Harvard Alumni Association President Paul Choi ’86, J.D. ’89, welcomes alumni to the latest Your Harvard event in Atlanta.

Photos courtesy of HAA

Campus & Community

The fight for equality in education

5 min read

Your Harvard session in Atlanta probes ways in which system has fallen short, could improve

ATLANTA — Quoting civil rights lawyer Charles Hamilton Houston, LL.B. ’22, S.J.D. ’23, Jonathan Walton, Plummer Professor of Christian Morals and Pusey Minister in the Memorial Church, opened the latest Your Harvard event in Atlanta by saying, “Once again it bears repeating that this fight for equality of educational opportunity is not an isolated struggle. All of our struggles must tie in together, and they must support one another. … Maybe the next generation will be able to take time out to rest, but we have too far to go, and we have too much work to do. So you can shout in victory if you want, but don’t shout too soon.”

Speaking of Houston’s decades-long fight to dismantle the Jim Crow laws affirmed by Plessy v. Ferguson, Walton noted that “as the dean of Howard University School of Law, Houston did more than just train lawyers,” adding, “He trained social engineers.”

A few years after Hamilton’s death in 1950, one of those protégés, Thurgood Marshall, argued the landmark case of Brown v. Board of Education before the U.S. Supreme Court, the case that overturned the practice of “separate but equal” public school systems. However, despite the great strides of these social engineers, inequality in public education continues.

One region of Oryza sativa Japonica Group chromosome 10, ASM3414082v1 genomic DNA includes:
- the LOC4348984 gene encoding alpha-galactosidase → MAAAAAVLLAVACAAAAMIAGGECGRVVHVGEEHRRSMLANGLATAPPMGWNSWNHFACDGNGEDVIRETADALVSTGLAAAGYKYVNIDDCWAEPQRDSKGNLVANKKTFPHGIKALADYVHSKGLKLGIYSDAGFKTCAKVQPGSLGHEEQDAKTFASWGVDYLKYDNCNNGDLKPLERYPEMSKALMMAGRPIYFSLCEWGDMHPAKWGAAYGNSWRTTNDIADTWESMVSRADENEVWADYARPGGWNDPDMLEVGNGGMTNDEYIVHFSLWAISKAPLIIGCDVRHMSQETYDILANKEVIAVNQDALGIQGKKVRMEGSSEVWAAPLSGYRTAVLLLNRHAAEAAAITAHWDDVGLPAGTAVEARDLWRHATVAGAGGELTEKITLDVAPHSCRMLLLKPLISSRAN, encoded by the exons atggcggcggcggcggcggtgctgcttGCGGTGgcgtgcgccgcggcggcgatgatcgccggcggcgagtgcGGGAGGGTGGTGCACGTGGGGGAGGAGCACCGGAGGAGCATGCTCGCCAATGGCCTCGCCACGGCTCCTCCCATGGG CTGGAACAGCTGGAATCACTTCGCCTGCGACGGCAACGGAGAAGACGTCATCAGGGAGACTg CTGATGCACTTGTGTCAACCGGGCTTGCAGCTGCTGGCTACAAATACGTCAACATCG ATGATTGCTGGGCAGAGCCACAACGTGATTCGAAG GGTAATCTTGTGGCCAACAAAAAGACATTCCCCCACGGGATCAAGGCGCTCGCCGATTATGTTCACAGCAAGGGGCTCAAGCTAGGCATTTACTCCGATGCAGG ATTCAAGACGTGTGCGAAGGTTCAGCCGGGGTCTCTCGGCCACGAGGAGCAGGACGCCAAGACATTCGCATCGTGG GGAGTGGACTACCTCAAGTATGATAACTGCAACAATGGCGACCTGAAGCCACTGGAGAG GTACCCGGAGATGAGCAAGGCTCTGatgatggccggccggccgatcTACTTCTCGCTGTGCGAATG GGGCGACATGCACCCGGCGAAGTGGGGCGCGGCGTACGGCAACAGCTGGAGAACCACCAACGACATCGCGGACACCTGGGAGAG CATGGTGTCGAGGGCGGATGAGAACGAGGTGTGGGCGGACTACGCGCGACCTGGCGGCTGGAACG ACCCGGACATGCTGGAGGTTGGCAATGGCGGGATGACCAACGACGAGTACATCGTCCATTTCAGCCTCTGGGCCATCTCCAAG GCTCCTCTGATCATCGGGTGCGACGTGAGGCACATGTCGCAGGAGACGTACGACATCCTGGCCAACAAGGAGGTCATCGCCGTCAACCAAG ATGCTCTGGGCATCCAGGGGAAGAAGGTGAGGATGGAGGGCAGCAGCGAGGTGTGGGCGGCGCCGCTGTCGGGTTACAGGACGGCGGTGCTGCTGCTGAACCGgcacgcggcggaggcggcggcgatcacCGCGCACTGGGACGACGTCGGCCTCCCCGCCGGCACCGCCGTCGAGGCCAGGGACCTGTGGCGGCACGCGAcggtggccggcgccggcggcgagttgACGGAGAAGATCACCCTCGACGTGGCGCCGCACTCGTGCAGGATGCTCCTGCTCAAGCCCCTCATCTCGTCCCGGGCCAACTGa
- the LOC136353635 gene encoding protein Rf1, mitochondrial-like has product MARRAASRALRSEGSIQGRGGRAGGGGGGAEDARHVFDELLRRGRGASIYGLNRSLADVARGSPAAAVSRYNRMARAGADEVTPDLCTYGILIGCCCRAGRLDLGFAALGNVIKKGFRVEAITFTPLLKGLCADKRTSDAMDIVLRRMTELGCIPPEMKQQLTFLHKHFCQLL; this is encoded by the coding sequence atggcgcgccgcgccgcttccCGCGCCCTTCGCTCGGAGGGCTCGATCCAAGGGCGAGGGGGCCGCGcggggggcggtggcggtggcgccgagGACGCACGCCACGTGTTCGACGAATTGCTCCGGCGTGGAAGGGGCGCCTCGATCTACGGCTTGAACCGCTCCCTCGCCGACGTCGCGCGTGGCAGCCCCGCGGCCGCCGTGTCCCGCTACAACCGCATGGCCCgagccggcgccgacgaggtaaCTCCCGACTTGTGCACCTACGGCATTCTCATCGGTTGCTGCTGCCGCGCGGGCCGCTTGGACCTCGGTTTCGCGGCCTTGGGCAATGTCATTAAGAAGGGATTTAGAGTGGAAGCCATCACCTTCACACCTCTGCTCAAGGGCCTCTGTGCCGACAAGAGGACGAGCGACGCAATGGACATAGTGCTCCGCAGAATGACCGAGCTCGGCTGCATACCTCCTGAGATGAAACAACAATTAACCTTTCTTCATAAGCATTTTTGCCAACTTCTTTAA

Speaking to more than 350 local alumni and friends gathered at Atlanta’s Woodruff Arts Center earlier this month, two Harvard faculty members whose work examines inequality in education addressed the issue.

To date, the Your Harvard series — an effort of The Harvard Campaign to allow alumni to connect with each other and engage with some of the most exciting scholarship underway on campus — has attracted more than 3,500 alumni in nine cities.

Roland Fryer Jr., the Henry Lee Professor of Economics and faculty director of the Education Innovation Laboratory, was not only the youngest African-American to receive tenure at Harvard, but also the only African-American to be awarded the John Bates Clark Medal, given to the best American economist under age 40. He was joined in the conversation on “education as a universal civil right” by Professor Meira Levinson, an award-winning scholar at the Harvard Graduate School of Education whose work explores the idea of civic education. Mary Louise Kelly ’93, an Atlanta native and former reporter for NPR, CNN, and the BBC, served as moderator.

Levinson acknowledged a fundamental lesson that gives her hope that the problem can be addressed. Having taught middle school students in both Atlanta and Boston school districts, she said, “I never met an eighth-grader who wasn’t eager to learn.” She also noted that we tend to take an aggregated view of the American education system. “If you disaggregate,” Levinson noted, “we are doing extremely well … in much of the U.S. system, and poorly in some of the rest of the U.S. system.”